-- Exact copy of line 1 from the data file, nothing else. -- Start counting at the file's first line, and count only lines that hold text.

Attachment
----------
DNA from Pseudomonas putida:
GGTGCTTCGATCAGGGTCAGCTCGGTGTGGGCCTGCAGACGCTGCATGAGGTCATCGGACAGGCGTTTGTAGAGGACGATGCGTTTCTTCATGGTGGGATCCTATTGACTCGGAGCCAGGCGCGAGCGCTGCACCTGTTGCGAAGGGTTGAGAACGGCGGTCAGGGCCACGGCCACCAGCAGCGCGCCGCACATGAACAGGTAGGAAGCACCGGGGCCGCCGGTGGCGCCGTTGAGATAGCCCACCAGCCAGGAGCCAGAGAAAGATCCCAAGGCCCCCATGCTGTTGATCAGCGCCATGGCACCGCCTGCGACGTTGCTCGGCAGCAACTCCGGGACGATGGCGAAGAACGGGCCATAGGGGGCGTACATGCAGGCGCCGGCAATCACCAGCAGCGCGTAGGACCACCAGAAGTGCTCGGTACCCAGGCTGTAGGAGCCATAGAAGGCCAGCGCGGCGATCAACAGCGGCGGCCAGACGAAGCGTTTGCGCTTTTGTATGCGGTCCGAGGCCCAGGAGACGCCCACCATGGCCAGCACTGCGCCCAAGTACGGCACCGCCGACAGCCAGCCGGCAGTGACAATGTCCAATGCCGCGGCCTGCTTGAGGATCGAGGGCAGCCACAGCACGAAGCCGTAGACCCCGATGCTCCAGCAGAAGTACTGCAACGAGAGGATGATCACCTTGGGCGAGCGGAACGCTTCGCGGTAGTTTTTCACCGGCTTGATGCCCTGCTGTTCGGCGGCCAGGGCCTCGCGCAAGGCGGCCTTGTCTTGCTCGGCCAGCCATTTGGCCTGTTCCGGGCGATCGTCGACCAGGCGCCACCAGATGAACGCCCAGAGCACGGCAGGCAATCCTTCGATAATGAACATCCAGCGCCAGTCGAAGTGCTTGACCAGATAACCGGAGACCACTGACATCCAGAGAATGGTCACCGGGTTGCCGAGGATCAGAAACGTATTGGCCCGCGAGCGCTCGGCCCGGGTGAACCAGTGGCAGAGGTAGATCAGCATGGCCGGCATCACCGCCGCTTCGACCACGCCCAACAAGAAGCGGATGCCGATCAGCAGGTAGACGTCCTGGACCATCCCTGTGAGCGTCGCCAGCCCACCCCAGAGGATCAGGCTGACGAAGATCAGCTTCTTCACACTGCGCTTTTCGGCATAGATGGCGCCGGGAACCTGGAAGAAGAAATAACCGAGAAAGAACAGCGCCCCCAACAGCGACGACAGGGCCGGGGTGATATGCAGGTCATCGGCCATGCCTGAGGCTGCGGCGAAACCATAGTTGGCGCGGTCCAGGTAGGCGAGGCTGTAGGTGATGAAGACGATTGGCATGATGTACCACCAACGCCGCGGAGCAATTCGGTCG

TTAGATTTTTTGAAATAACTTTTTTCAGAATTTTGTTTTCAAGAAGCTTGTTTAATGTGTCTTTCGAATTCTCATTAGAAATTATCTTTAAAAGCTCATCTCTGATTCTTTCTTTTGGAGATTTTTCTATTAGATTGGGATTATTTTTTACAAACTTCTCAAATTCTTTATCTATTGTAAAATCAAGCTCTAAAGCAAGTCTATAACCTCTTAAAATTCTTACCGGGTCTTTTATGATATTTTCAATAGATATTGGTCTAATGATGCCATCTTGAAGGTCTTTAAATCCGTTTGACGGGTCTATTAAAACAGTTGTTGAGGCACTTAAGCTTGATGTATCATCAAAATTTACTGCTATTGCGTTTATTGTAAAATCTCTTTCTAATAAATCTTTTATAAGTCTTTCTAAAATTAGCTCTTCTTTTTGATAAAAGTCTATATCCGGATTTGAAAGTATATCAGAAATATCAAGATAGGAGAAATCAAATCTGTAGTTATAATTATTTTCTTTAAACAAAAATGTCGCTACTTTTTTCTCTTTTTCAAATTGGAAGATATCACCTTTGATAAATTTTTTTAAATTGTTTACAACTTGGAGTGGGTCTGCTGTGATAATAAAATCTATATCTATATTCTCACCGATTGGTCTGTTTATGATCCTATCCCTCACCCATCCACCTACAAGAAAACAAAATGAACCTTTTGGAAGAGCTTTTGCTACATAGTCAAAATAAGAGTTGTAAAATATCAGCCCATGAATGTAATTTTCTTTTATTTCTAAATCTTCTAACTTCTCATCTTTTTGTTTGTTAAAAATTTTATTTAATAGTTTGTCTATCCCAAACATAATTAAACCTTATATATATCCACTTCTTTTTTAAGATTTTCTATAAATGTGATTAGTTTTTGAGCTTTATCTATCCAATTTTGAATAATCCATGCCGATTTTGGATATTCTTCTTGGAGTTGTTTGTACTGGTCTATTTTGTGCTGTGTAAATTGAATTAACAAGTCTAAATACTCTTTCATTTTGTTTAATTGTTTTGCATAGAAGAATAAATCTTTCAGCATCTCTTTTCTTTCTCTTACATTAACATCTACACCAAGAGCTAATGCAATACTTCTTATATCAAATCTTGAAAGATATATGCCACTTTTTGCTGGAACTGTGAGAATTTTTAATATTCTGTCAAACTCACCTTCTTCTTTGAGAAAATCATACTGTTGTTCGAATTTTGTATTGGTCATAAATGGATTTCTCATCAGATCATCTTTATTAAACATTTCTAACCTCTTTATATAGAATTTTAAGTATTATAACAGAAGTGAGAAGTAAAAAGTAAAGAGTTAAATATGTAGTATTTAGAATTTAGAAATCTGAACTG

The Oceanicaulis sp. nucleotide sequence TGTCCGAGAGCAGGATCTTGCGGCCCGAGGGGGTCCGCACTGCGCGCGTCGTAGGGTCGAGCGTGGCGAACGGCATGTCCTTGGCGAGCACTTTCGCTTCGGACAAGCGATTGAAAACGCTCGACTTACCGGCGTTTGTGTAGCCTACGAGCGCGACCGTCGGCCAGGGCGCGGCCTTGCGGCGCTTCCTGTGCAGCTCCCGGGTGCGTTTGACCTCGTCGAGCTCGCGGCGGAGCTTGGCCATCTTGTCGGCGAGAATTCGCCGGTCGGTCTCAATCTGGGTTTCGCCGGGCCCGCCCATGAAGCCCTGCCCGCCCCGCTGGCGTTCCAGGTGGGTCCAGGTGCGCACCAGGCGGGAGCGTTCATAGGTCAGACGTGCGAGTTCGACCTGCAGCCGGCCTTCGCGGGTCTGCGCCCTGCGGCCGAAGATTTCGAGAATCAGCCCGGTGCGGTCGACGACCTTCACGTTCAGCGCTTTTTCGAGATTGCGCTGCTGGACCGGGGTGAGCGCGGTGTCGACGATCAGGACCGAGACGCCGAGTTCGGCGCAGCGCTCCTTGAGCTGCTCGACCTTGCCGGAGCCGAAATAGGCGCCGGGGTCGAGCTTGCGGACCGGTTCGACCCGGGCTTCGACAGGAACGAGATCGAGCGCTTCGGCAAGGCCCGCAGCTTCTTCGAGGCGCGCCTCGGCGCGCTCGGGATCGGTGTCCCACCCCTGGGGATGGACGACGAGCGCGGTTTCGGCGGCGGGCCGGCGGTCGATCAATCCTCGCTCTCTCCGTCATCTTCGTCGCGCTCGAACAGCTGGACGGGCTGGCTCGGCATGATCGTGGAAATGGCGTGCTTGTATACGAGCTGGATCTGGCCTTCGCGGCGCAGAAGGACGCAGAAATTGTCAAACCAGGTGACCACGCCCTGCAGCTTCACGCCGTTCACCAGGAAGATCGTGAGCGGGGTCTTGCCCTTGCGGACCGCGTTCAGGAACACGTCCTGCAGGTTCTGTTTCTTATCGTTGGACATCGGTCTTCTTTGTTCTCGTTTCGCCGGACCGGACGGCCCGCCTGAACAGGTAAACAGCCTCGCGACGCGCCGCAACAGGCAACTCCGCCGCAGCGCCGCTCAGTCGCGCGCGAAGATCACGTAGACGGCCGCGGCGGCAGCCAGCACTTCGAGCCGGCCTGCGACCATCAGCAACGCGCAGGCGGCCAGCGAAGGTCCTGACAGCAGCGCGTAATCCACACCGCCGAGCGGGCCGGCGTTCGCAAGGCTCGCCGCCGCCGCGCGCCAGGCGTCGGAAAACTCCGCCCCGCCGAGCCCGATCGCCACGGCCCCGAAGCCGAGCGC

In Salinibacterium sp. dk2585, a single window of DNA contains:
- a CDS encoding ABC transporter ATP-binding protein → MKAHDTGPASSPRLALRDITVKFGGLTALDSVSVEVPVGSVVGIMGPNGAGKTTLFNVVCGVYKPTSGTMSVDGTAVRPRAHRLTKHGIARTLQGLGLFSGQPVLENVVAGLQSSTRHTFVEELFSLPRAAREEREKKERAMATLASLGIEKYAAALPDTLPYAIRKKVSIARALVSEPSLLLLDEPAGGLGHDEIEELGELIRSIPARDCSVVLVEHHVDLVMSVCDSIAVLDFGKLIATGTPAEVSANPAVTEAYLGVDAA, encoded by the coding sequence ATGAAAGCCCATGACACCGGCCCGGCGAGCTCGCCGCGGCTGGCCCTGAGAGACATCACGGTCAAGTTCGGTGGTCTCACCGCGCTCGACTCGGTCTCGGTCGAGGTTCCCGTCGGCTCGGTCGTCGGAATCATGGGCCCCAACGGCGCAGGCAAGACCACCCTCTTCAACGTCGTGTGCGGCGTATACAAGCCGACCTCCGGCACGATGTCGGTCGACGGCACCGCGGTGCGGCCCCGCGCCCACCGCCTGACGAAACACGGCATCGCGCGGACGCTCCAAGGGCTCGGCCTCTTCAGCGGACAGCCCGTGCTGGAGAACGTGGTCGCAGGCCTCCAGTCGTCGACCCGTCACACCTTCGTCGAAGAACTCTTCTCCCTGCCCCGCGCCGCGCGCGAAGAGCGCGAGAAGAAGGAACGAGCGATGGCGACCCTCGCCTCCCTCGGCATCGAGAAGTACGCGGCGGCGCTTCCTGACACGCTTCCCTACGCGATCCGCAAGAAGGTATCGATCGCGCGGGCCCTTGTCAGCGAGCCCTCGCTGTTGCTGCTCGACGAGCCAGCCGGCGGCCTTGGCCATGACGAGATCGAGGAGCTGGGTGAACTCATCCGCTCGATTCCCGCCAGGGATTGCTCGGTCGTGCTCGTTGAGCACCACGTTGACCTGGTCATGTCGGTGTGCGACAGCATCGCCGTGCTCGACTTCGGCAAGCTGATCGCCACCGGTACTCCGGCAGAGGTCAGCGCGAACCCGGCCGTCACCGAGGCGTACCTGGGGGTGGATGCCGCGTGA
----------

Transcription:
DNA from Pseudomonas putida: